Eurodac: Member States want wider police access to biometric database despite most having never made use of it by Chris Jones

A European Commission proposal to expand the Eurodac biometric database has provided the perfect opportunity for national interior ministries to demand that police forces be able to obtain asylum-seekers’ and irregular migrants’ data more easily, despite the fact that half of all Member States do “not yet have experience with law enforcement access” to the system, according to an official document obtained by Statewatch.


Introduction

A European Commission proposal to expand the Eurodac biometric database has provided the perfect opportunity for national interior ministries to demand that police forces be able to obtain asylum-seekers’ and irregular migrants’ data more easily, despite the fact that half of all Member States do “not yet have experience with law enforcement access” to the system, according to an official document obtained by Statewatch. [1] Proposed amendments simplifying and broadening law enforcement access now form part of the Council’s mandate for negotiations with the European Parliament on the proposed new Eurodac Regulation.

From fingerprints to faces

Since 2003 the Eurodac system has held fingerprints and biographical data that are gathered by national authorities to see whether asylum-seekers’ or irregular migrants “previously claimed asylum in another EU country or… entered the Union territory unlawfully,” and by the end of 2014 the central database held over 2.7 million records. [2] More recent statistics are yet to be published but, given the number of people that have sought asylum in Europe in the last two years, that figure has presumably increased substantially.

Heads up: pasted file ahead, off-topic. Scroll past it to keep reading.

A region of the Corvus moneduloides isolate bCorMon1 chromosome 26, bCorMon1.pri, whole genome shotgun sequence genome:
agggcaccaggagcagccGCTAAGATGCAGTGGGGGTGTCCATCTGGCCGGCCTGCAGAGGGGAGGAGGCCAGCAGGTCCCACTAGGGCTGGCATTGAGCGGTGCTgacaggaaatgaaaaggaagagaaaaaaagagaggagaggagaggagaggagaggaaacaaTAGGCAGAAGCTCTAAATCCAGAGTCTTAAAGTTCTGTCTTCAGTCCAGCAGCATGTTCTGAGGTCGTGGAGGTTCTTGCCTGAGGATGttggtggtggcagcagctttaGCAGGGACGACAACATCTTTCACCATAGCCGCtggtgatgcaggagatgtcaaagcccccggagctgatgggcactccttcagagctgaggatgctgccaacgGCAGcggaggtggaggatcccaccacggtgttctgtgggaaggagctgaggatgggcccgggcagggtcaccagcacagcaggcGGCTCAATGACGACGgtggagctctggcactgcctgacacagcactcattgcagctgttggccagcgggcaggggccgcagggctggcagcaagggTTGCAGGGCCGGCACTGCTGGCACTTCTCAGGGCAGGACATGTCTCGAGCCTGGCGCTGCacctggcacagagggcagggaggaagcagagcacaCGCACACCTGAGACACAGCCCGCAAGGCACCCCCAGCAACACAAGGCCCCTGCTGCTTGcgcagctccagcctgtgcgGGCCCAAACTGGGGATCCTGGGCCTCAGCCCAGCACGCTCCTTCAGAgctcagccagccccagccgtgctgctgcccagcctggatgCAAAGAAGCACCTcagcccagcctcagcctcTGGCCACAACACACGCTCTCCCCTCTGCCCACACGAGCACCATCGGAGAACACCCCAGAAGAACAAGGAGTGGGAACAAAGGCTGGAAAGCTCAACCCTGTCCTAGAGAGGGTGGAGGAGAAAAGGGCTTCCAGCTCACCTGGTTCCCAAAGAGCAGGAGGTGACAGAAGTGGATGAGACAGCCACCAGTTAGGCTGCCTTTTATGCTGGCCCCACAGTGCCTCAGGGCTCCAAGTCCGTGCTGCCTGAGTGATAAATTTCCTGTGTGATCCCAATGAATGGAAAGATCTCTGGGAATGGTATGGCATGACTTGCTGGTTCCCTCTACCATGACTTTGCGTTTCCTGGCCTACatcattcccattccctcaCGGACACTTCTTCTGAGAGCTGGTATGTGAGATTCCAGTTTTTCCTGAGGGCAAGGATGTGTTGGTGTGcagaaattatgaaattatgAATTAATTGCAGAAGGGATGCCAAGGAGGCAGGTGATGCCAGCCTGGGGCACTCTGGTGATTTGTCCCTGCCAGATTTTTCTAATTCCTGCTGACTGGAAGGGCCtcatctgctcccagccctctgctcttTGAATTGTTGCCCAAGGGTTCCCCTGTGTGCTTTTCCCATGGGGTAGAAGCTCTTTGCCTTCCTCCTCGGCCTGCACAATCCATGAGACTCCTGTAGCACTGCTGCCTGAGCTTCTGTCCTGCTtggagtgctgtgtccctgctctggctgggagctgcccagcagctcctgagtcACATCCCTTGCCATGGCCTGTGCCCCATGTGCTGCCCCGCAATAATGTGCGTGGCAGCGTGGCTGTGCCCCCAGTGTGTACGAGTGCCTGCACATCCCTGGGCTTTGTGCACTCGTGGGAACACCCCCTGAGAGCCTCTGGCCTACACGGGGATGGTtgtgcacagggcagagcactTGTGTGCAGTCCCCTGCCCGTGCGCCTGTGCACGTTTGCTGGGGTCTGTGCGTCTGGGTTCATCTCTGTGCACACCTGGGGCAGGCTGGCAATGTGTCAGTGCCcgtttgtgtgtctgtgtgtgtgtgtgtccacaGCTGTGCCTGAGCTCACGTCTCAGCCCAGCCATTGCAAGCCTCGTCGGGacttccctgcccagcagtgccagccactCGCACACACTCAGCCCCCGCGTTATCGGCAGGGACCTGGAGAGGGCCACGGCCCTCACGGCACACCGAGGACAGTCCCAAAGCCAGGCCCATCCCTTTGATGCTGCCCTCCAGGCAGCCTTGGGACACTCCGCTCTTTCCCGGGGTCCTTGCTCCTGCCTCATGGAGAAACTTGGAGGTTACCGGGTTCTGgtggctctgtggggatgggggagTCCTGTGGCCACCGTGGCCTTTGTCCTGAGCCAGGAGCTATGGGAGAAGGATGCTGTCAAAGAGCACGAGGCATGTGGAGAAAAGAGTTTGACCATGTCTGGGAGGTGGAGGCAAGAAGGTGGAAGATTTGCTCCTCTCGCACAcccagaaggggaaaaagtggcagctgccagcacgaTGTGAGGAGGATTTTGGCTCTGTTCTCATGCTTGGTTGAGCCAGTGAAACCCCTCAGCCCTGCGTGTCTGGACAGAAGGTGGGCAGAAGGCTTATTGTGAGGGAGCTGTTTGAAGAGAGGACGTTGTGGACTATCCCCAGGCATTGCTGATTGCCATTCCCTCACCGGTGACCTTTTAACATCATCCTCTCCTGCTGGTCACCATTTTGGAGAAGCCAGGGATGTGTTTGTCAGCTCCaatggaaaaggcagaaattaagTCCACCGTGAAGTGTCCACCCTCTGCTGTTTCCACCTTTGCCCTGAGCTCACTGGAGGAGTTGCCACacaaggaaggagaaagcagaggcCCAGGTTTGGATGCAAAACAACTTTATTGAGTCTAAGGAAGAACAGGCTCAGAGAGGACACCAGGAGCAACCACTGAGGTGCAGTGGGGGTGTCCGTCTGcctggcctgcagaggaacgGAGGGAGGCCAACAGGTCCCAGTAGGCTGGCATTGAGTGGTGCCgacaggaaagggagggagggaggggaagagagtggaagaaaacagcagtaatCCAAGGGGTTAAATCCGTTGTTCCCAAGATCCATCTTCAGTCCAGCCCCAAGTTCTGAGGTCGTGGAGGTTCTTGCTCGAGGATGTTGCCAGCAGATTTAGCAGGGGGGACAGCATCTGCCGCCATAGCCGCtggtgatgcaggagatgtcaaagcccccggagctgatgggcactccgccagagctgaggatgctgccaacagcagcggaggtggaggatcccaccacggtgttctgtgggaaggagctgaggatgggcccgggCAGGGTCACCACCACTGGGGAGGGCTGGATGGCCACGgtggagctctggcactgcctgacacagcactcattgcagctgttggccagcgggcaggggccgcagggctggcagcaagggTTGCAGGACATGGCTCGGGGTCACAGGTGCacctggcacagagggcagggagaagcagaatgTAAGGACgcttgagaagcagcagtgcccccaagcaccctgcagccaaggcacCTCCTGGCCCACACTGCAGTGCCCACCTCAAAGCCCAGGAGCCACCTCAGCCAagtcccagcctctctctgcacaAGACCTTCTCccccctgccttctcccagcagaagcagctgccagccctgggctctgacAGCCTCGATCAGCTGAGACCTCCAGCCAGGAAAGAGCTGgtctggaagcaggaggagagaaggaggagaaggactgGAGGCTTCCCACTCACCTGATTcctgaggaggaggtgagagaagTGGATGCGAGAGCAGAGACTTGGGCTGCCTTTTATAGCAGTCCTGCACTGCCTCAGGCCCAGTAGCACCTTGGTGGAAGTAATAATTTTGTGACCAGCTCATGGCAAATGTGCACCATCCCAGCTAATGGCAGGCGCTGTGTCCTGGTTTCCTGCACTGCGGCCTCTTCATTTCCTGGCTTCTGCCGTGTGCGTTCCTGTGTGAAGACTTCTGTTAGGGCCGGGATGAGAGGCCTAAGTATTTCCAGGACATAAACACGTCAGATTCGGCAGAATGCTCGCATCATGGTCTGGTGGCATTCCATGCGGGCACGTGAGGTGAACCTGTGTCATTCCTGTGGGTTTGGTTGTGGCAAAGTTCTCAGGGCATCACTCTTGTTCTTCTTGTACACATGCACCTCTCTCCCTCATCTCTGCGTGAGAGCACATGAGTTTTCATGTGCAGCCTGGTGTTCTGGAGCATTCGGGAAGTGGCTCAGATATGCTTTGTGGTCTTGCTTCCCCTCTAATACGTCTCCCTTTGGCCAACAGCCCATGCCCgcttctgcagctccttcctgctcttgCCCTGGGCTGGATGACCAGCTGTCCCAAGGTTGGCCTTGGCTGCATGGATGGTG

National law enforcement authorities and Europol have had access to the system since July 2015, following changes agreed in June 2013 that were strongly opposed by the European Data Protection Supervisor (“not convinced” it was proportionate or necessary), the Meijers Committee of experts in international law (“the proposal… breaches fundamental rights”), the Joint Supervisory Body of Europol (“no evidence… to prove such access is necessary”) and the UNHCR (it risks “putting persons seeking international protection at risk of stigmatisation”). [3]

Law enforcement access has so far been minimal – statistics covering July to December 2015 show that that authorities from just five states (Austria, Denmark, Finland, France and the Netherlands) made a total of 95 requests for data. [4]

However, following a proposal from the Commission in May this year that seeks to expand the amount of data held in the system (to include facial images as well as fingerprints, amongst other things) and to extend the number of people on whom data will be collected (irregular migrants who have not requested international protection, as well as those who have), [5] Member States have shown significant interest in extending and simplifying access to the system for law enforcement agencies.

In October Member States were sent a questionnaire by the Slovakian Presidency of the Council asking for their opinions on the issue, after EU justice and interior ministers “confirmed their support for a broader and simplified access by law enforcement authorities to Eurodac” at their meeting on 18 October. [6]

The official summary of responses, obtained by Statewatch, [7] shows that a majority of Member States are in favour of both widening the reasons for which the authorities can have access, and making the procedure for doing so easier.

Wider scope for access